Animato! article...first of a bunch...

From: chance <>
Date: Wed, 27 Sep 1995 07:30:14 -0700

As promised (because so far exactly 11 of our readers have managed to
get the article), here's the first bit of Mark Lungo's article. When it's finished,
you'll have a bunch of nifty background information and a complete episode
guide - complete with letter grades - and margin kibbitzes by Lance Falk,
"SwatKats" design team head.

"Hanna-Barbera's flying, fighting felines are new cult favorites"

by Mark Lungo

You think living in New York or Los Angeles is tough? You should try
Megakat City. This all-feline metropolis is constantly besieged by an
endless parade of supervillains, monsters and alien invaders. The city's
paramilitary police force, the Enforcers, led by the competent but small-
minded Commander Feral, is rarely effective against these menaces. Even
the two most powerful people in the city, Mayor Manx and Deputy Mayor
Callie Briggs, are often personally threatened by these powerful foes. But
there's no need to fear, at least as long as Jake Clawson and Chance Furlong,
two ex-Enforcers turned mechanics-cum-junkmen, are around. When the
city is endangered, Clawson and Furlong hurry to the hangar hidden beneath
Jake and Chance's Garage and assume their secret identities of Razor and
T-Bone, two daring and resourceful fighter pilots known as the SWAT Kats.
Our heroes use their courage, their training, their wits, and a variety of high
tech weapons and vehicles built from the military salvage they collect (most
notably their heavily armed fighter jet, the Turbo Kat) to defeat the evildoers
and restore peace to Megakat City -- at least until the next episode.

"SWAT Kats: The Radical Squadron" was originally created by the brothers
Christian and Yvon Tremblay, two self-trained artists from Montreal. They
initially conceived the SWAT Kats as two feline fighter pilots called "Chuck"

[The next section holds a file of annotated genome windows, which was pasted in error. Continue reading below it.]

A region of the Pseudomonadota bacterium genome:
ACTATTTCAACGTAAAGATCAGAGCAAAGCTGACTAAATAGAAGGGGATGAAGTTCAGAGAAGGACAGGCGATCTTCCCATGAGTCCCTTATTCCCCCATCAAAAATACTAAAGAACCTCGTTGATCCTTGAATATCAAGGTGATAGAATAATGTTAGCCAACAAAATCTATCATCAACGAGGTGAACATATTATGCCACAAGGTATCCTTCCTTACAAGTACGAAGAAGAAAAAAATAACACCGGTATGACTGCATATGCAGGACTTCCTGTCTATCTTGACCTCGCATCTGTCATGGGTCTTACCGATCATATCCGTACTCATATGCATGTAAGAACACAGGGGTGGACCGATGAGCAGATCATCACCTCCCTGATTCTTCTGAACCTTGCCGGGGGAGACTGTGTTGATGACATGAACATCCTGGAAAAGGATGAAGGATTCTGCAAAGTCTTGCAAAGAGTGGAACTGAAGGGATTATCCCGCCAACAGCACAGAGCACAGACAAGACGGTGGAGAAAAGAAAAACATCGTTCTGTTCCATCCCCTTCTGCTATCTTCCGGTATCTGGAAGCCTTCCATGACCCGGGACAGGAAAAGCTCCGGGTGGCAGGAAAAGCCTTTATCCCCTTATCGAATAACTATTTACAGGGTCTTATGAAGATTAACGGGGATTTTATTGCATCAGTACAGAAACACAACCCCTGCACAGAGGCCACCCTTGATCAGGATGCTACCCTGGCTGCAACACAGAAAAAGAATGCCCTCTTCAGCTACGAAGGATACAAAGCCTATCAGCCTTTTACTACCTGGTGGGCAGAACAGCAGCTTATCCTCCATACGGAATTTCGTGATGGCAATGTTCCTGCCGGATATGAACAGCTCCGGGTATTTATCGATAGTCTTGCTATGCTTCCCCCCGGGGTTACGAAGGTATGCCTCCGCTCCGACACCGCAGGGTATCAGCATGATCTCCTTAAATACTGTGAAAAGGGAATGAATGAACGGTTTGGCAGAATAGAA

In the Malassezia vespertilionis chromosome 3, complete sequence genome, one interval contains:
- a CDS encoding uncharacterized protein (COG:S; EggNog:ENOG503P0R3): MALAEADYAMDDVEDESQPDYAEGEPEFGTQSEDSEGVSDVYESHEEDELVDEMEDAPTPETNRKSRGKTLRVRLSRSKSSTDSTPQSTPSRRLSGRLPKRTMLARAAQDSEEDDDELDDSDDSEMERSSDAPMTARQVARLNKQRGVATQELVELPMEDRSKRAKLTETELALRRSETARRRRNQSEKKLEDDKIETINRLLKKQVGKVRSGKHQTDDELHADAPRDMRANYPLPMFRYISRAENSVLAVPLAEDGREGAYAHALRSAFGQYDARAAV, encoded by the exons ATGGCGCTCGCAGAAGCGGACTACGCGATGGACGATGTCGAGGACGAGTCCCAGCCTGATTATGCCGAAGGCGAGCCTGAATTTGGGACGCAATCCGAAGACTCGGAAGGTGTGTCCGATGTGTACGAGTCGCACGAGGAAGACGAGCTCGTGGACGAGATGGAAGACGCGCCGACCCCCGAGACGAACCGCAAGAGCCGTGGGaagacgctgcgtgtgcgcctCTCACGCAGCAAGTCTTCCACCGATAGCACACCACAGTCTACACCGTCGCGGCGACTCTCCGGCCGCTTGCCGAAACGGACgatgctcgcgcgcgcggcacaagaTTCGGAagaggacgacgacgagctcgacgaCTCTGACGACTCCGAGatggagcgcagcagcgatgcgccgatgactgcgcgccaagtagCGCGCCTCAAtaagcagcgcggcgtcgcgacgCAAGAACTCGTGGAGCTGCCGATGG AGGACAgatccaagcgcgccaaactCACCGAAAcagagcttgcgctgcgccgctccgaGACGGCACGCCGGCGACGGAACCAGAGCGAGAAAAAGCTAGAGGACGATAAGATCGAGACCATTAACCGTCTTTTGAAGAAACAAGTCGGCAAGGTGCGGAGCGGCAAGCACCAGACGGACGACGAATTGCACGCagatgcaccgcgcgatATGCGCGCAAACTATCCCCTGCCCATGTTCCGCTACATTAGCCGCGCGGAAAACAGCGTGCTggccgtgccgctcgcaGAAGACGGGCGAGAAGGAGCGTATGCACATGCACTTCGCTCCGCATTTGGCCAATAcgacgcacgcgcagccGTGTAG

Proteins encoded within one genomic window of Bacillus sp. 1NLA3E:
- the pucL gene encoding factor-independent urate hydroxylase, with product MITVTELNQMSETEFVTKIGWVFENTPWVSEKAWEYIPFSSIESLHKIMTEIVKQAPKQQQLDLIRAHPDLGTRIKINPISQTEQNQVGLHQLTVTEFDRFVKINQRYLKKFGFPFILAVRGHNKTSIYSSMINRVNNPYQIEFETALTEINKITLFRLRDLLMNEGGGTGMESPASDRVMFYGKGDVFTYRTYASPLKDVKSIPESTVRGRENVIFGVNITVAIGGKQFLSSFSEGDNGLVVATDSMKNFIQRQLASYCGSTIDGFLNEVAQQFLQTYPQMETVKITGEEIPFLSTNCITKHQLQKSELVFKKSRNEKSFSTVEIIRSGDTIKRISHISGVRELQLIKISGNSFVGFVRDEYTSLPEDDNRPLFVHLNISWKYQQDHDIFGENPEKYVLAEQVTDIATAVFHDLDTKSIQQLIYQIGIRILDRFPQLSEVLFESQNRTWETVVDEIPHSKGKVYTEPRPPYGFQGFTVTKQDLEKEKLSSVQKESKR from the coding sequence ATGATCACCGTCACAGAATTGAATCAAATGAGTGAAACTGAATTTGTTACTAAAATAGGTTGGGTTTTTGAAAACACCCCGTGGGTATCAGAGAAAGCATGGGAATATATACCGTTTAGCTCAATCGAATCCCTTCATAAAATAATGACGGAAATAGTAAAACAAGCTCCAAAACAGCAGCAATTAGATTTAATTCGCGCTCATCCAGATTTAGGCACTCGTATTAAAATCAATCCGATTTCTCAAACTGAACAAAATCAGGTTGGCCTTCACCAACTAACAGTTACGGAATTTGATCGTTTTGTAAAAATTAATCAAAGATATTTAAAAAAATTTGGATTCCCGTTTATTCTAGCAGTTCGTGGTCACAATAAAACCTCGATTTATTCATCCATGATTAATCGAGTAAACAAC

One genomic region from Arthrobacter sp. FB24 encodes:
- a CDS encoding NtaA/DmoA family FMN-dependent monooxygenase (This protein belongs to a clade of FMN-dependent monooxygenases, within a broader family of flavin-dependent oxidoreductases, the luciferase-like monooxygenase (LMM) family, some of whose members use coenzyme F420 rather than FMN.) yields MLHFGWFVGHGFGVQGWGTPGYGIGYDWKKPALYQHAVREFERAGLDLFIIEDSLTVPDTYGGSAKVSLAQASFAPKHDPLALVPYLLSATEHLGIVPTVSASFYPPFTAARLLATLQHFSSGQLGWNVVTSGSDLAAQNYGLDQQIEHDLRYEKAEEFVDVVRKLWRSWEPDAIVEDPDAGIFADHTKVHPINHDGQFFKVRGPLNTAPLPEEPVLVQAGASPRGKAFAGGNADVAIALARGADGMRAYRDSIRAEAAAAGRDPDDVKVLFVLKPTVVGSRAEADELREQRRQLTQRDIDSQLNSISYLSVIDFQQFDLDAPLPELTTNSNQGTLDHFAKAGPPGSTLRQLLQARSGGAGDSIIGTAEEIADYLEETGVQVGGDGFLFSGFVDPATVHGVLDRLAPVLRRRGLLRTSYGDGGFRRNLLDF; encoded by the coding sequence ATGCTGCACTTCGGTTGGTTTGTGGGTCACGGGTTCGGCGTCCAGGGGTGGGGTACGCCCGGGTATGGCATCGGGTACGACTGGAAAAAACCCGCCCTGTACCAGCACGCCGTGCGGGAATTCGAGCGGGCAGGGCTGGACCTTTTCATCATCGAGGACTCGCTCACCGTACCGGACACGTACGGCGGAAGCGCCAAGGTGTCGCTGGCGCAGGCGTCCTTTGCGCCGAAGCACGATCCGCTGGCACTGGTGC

and "Yeager" (after the legendary test pilot immortalized in "The Right Stuff")
who fought supervillains and giant monsters and were friends with a police-
woman. The brothers sold this idea to Hanna-Barbera, where a creative team
headed by producer Davis Doi, story editor Glenn Leopold, design
coordinator/writer Lance Falk (all veterans of previous H-B series) and
director Robert Alvarez ( a Disney TV alumnus who directed every episode
of "SWAT Kats") was assembled. The Tremblays, Doi, Leopold and
various H-B art staffers held a series of developmental meetings, during which
the SWAT Kats names were changed (T-Bone was almost called "Doomsday"),
the policewoman was dropped (temporarily), and a new supporting cast was
created. The Tremblays were kept on as creative consultants, and they
continued to do artwork for the show.

When the show's first 13 episodes began production, the animation duties were
assigned to two Asian studios: Japan's Mook Co. Ltd. (who worked on four
first season episodes: "The Pastmaster Always Rings Twice", "Night of the
Dark Kat", "Metal Urgency" and "Katastrophe") and Taiwan's Hanho Heung-Up
Co. Ltd. (who did the rest of the first season). "Secret Files of the SWAT Kats",
a brief segment at the end of each episode, gave the audience information on the
SWAT Kats, their weaponry and the villains they faced (as read by veteran
announcer Ernie Anderson).

Matt Muhoberac, John Zuker, Randall Crissman & Nick Brown contributed
heavy metal-tinged theme and background music. (Crissman and Brown weren't
credited on the first four episodes.) The first season theme includes harmonized
guitar work influenced by Brian May of Queen. (Zuker: "They played some of the
'Flash Gordon soundtrack' that Brian May and Queen [composed]. [They wanted]
the very heroic, anthem-like, but rock&roll kind of guitar that Brian May is known

SWAT Kats debuted on TBS cable and broadcast syndication as part of "The